Barre workouts are nothing new, and both private studios and branded chains have gotten in on the action, with new classes springing up all over the country. However, many people have avoided barre exercise classes, believing that they aren’t graceful or coordinated enough for such a workout due to its dance background. Despite common belief, anyone (dancer or not) can do a barre workout, which is why we love them. Read on to get all your barre workout questions answered and to learn how you can join this workout movement — no dance experience required.
Barre workouts have been around for awhile.
The word “barre” probably conjures up a picture of your fifth grade ballet class teacher counting down pliés during warmup. However, while barre workouts are definitely inspired by ballet, they take it to the next level by combining it with other exercises, such as Pilates and sculpting. Barre exercise classes have actually been around since the 1940s, when European dancer Lotte Berk — whose ideas form the foundation of barre workouts — decided to combine dance moves with other conditioning exercises as a way rehabilitate her back injury. One of her students opened the first American studio in 1971, and barre workouts have remained popular ever since because of their no-nonsense fitness approach and proven results. Barre workouts target the lower body and core, although your arms will definitely get a workout as well. Moves include leg and hip lifts, plank work, and of course pliés and arabesques.
Pretty much anybody can do them. Even dudes!
First of all, barre exercises are very easy on the joints thanks to the low-impact moves, so they’re a good option if you have persistent joint problems or are recovering from an injury. Barre workouts are known for improving flexibility, balance and endurance, and you’ll probably find yourself standing up straighter after a couple classes, as they encourage better posture.
Because of the many modifications available, people of all ages, shapes, sizes and fitness levels can do barre workouts, including guys. Barre exercises also target traditional trouble areas, such as the stomach, thighs, and derrière, and many praise them for their fast, visible results. However, while a great addition to your workout routine — since it works muscles you never knew you had — barre workouts can’t replace cardio or strength training.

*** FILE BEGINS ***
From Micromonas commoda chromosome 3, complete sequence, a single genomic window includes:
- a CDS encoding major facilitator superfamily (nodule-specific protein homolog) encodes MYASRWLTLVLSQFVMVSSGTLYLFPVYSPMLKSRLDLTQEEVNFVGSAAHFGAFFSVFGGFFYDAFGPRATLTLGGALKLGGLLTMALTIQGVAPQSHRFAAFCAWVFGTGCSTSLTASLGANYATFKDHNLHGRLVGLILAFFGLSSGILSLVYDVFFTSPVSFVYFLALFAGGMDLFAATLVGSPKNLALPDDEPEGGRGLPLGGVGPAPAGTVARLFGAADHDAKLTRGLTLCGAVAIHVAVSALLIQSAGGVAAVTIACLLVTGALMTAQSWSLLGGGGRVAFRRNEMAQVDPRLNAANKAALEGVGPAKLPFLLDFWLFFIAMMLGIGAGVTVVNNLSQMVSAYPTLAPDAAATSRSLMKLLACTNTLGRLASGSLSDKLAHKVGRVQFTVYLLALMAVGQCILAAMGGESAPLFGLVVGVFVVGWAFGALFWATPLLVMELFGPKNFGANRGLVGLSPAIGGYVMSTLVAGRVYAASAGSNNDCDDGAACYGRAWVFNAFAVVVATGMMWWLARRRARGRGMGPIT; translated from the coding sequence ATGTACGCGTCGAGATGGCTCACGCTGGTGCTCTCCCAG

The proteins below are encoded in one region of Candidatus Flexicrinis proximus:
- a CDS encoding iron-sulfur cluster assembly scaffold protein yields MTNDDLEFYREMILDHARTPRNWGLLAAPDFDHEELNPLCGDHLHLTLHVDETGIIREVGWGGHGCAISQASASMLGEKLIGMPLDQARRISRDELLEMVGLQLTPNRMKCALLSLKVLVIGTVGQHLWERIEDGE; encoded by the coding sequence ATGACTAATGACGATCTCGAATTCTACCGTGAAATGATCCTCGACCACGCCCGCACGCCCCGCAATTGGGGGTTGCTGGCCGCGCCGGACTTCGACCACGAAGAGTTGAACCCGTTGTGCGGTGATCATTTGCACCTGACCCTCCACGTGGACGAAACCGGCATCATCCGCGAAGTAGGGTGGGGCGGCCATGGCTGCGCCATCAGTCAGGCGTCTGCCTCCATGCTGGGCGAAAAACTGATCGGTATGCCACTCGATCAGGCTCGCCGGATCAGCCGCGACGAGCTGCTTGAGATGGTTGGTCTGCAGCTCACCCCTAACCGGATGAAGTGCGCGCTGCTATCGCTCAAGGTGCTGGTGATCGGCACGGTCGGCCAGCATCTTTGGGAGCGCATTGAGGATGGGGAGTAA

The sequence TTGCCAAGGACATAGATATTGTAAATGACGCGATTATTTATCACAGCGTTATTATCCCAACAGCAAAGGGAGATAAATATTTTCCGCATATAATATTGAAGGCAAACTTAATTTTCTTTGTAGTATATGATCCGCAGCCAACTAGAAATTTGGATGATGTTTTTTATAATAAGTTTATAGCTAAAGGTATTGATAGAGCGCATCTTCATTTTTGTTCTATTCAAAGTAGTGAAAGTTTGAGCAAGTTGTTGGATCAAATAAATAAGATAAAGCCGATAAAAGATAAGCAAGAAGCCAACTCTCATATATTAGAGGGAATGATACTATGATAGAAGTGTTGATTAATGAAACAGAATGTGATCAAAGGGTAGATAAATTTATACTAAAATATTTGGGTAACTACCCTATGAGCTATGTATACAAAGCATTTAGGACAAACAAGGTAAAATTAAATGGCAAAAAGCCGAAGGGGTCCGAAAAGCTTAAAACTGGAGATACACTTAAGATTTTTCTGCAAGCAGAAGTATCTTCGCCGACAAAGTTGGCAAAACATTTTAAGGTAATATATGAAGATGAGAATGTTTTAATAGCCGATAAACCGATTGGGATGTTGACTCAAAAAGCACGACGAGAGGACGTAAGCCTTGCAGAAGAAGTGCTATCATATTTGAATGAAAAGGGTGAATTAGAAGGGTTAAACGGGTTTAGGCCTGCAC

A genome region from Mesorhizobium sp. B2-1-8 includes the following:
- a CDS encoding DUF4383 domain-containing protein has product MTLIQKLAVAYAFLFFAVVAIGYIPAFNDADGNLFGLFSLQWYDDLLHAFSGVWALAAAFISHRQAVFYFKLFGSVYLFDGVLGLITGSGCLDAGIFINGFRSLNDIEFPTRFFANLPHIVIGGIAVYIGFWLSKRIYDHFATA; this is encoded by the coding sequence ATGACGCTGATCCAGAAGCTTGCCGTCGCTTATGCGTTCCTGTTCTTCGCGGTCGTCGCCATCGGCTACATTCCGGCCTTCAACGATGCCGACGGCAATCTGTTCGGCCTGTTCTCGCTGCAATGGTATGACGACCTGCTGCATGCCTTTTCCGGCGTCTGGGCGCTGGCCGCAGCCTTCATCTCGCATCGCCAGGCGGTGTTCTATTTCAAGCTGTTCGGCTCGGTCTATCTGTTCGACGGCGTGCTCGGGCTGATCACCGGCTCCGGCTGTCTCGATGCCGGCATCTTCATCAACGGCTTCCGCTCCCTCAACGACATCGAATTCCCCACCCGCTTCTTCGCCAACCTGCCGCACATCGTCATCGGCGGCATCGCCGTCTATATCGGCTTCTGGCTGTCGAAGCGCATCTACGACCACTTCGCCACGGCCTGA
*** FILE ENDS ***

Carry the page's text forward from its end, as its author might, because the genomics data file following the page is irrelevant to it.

You WILL shake and tremble. Like, a lot.
Don’t make the mistake of thinking that a barre workout is easy just because you’re not lifting weights or jumping all over the place — you will be sore by the end, and your muscles will shake during multiple exercises, so embrace it. Be prepared to hold a static pretzel position for a while, or to pulse only an inch or two in your plié for dozens of reps (there’s no frantic rushing through the isometric movements). It may take you a few workouts to get the hang of the exercises, so don’t give up.
Most barre studios ban shoes, so bring socks with sticky soles to keep from sliding all over the floor. However, you shouldn’t need to bring any equipment except a water bottle and possibly a mat, as many barre workouts focus on body weight exercises. However, some studios may incorporate small hand weights, rubber balls, stretching bands, or other equipment to add some variety, so don’t be surprised if the instructor pulls these out. As for clothing, most studios recommend that you wear fitted but not revealing clothing, such as a tank top and leggings (the pants should cover your knee), so the teacher can better see your form. If it’s your first class, you should get there a few minutes early to sign a waiver and introduce yourself to the instructor.
Not all barre workouts are created equal.
Since the barre workout technique has been around for decades, many different variations have been developed. Pure Barre lives up to its name with a barre/Pilates combination that uses little equipment besides the barre, while The Bar Method combines the Lotte Berk technique with a physical therapy approach (check out the online classes for an example). Physique 57 combines intervals of cardio and strength training with recovery stretch periods. Pure Yoga’s Figure 4 classes are more dance-based and include more cardio-intensive options to get your heart pumping (try out a few of its moves here). For the more committed, Barre 3 is an entire lifestyle approach that goes beyond studio classes with a nutrition philosophy and online workouts you can try in the comfort of your own home. Other studios also offer barre-inspired workouts, such as the Barre X class at Pilates ProWorks, which combines barre work with TRX bands. Since barre workouts have become so popular, there should be a range of studio and classes available in your area so you can find the perfect barre workout.